How to Rank on Page 1 of Google FAST (In-Depth Case Study)

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How to Rank on Page 1 of Google FAST (In-Depth Case Study)

Today you’re going to see one of my favorite SEO strategies in action.

(“Guestographics”)

Specifically, I’ll show you how Perrin used this technique hit Google’s first page for a bunch of his target keywords.

Let’s dive right in.

The Guestographic Method:
An SEO Strategy That Gets Results

Guestographics work for one simple reason:

They make your content MUCH easier to share.

I published a post a while back that outlines the entire process: How to Get Backlinks With Guestographics.

How to Get Backlinks With Guestographics

So if you haven’t read that post, go check it out.

In that post I reveal how The Guestographic Method increased my organic traffic by more than 175%:

Increase by 175%

And Guestographics are one reason that Backlinko ranks on the first page for “on page SEO”:

How to Rank on Page 1 of Google FAST (In-Depth Case Study)

Does this sound like something you’d like to try?

Keep reading…

How Perrin and David Used Guestographics to Skyrocket Their Rankings (And Traffic)

I just showed you how well Guestographics worked for me.

Now it’s time to reveal Perrin and David’s results.

First up, we have Perrin Carrell.

Perrin recently launched a pet blog called HerePup.

Here Pup! Website

Why did Perrin make this blog?

Well, a few months back Perrin picked up a cute little black puppy from an animal shelter (Chewie).

Chewie

Like most new dog owners, Perrin searched for the best dog food for Chewie…

…but he didn’t find any content that blew him away.

That’s when Perrin realized that he had a HUGE opportunity staring him in the face:

There aren’t any dog blogs with mind-blowing content. Why not make the first one?

In Perrin’s own words:

After dozens of late-night writing sessions, Perrin’s site went live:

ChewieSays website

(Note: Perrin’s original name for the blog was Chewie Says. But he recently changed it to Here Pup)

That’s the good news.

The bad news? The dog blog space is dominated by a handful of massive authority sites.

That means that Perrin is going toe-to-toe with mega-sites like PetMD.com and Cesar “The Dog Whisperer” Millan.

You could even say that it’s a dog-eat-dog world (sorry, I couldn’t resist 😀 ).

To have a fighting chance against these massive authority sites, Perrin had two options:

Option #1: He could grind away on his blog, publish on a set schedule, and HOPE he got traffic (“The Publish and Pray Approach”).

Option #2: He could create (and promote) a few pieces of amazing content.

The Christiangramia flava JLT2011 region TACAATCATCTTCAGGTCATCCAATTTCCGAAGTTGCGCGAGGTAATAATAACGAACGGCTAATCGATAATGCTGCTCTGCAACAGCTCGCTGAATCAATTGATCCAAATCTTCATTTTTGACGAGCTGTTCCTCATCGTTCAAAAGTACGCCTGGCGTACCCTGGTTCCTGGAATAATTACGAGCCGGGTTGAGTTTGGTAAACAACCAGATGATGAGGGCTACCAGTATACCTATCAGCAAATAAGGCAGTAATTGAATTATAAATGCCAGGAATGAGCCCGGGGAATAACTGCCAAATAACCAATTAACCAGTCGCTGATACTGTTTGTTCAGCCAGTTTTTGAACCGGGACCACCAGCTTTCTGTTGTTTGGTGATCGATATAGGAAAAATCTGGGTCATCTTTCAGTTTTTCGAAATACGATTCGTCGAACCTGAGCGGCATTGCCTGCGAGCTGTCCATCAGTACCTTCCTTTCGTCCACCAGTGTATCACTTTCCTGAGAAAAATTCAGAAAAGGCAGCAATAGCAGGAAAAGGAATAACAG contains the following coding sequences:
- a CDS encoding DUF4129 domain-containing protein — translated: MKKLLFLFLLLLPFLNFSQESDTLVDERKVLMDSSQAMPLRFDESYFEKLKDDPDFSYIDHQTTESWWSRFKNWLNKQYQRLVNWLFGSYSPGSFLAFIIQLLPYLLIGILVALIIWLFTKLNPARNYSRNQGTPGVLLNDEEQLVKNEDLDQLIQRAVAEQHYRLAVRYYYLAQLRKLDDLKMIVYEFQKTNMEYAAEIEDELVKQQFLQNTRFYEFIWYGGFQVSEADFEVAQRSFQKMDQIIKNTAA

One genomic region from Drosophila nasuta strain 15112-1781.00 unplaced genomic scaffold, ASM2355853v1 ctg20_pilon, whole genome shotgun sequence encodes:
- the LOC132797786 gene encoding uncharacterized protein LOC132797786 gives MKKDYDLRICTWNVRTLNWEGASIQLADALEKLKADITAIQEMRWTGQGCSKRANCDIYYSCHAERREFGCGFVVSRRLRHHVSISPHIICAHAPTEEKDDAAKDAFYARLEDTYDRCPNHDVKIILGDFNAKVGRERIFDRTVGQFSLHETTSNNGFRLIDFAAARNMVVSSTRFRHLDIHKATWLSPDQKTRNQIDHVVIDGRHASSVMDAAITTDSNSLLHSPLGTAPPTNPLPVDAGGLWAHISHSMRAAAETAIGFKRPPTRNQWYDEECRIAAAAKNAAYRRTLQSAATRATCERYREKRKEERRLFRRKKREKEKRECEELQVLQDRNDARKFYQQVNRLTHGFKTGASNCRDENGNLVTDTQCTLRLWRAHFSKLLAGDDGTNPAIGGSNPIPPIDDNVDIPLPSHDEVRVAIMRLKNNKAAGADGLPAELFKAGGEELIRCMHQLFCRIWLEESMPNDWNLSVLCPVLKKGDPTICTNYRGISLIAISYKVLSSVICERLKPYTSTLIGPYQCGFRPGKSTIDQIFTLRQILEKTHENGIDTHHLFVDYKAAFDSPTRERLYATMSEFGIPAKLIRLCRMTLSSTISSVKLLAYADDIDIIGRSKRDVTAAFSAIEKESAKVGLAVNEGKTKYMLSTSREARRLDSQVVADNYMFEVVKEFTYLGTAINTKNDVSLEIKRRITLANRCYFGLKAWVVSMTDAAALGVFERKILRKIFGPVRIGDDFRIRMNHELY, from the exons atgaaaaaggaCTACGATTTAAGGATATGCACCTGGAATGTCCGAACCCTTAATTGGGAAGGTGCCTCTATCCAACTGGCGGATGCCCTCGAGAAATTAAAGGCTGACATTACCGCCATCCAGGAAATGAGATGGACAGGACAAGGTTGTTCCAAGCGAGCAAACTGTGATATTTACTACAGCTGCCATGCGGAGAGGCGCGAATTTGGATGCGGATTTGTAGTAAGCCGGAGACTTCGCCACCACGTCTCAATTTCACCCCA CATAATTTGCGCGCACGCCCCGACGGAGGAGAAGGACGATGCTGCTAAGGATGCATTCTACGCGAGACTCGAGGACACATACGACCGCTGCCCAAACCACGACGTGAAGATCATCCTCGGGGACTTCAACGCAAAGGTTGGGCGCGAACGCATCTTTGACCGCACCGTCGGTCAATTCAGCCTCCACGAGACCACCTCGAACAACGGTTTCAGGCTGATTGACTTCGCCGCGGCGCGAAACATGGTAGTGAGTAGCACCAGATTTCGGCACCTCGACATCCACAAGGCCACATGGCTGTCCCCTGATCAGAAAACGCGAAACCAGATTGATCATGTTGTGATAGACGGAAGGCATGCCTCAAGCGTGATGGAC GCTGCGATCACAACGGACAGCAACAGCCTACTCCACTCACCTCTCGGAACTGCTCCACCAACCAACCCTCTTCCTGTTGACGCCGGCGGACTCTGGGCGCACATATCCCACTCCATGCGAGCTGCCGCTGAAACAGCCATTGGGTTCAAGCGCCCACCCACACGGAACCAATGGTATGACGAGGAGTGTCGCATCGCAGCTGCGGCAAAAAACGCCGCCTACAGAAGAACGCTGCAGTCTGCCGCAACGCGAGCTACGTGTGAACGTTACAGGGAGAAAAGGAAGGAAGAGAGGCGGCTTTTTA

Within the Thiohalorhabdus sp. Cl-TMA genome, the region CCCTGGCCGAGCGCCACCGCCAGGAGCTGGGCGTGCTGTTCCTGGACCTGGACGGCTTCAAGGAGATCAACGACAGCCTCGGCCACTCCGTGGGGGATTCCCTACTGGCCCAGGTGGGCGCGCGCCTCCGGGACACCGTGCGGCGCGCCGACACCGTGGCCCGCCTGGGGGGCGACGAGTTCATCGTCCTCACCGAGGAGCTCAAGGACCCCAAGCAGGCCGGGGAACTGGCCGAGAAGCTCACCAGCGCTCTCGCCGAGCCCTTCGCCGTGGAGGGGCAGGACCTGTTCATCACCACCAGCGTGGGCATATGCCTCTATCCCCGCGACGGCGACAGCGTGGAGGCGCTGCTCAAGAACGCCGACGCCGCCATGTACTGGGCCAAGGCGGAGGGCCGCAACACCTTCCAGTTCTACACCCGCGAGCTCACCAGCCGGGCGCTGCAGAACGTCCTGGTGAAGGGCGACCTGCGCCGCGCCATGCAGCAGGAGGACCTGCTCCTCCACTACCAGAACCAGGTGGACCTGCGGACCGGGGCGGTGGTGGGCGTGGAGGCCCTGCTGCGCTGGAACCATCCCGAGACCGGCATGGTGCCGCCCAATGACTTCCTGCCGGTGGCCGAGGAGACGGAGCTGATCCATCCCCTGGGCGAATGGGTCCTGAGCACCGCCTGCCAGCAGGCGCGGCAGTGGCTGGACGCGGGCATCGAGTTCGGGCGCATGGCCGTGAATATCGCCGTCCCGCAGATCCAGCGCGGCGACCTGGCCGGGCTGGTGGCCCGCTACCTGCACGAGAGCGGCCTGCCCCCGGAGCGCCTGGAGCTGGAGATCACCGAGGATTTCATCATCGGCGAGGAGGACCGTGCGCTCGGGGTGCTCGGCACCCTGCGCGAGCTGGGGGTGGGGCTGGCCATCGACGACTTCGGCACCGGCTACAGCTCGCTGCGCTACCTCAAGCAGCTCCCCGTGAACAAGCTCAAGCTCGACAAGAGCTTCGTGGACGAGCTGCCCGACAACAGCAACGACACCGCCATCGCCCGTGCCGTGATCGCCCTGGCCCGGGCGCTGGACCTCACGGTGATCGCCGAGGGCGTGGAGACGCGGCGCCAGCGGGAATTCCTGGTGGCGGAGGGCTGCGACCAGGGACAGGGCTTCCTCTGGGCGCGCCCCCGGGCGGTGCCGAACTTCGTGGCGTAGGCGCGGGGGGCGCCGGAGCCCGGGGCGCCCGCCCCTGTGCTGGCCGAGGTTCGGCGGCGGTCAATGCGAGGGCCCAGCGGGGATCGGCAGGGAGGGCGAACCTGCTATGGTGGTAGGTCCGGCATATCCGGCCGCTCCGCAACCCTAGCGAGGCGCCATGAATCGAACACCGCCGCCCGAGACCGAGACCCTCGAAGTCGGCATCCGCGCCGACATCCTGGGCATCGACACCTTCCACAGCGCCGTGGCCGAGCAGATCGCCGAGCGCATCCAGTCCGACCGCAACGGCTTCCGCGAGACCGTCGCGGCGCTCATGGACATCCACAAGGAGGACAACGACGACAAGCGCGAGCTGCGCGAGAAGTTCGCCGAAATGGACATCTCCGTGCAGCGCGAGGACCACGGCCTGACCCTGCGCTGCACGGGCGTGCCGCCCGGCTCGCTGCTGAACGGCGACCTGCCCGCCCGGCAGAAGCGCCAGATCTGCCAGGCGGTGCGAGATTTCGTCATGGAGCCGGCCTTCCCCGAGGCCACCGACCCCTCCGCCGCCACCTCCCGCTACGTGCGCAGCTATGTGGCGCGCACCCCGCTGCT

Fortunately for Perrin and his new blog, he pulled the trigger on option #2.

And he decided to kick things off with Guestographics.

How did it go?

Guestographics boosted his organic search engine traffic by 963% in just 6-weeks:

ChewieSays – Organic traffic

And thanks to placements on a handful of popular pet blogs…

Guest appearance

…and The Huffington Post…

Huffington Post – Chewie

…he also funneled over 1000 targeted referral visitors to his site:

Chewie – Referral traffic

Not bad for a brand new blog.

Note: His secret was NOT a $10,000 infographic. As you’ll see in a minute, design had very little to do with Perrin’s success.

With that out of the way, it’s time for me to walk you through the step-by-step process.

Step 1: Create and Publish a (Really Good) Infographic

Here’s the deal:

Despite what most “content marketing gurus” would have you believe, design plays a VERY small part in an infographic’s success.

In fact, choosing the right topic is 90% of the game.

And that’s where Perrin’s infographic — 22 Ways Dogs Make Humans Healthier — hits a home run:

22 ways dogs make humans healthier

Sure, his infographic looks really nice.

But it wouldn’t have done NEARLY as well without a topic that dog lovers cared about.

Now:

Perrin had a hunch that dog owners would want to learn that Mr. Fluffy Pants improves their health.

So he searched for “dogs and human health”.

How to Rank on Page 1 of Google FAST (In-Depth Case Study)

And he came across this slideshow from WebMD ranking on the first page:

WebMD slideshow

(Yes, that’s really what it looks like)

As Perrin puts it:

Even though the WebMD page leaves A LOT to be desired, it attracted backlinks from over 300 referring domains:

Ahrefs – 300 referring domains to pets.webmd.com

In other words, Perrin saw that there was proven demand for content about “ways that pets improve human health”.

But not just any information…

…demand for visual content.

So Perrin decided to create an infographic around that proven topic.

First, he spent a day researching content for the infographic.

Then he hired a freelance designer to take his list of bullet points…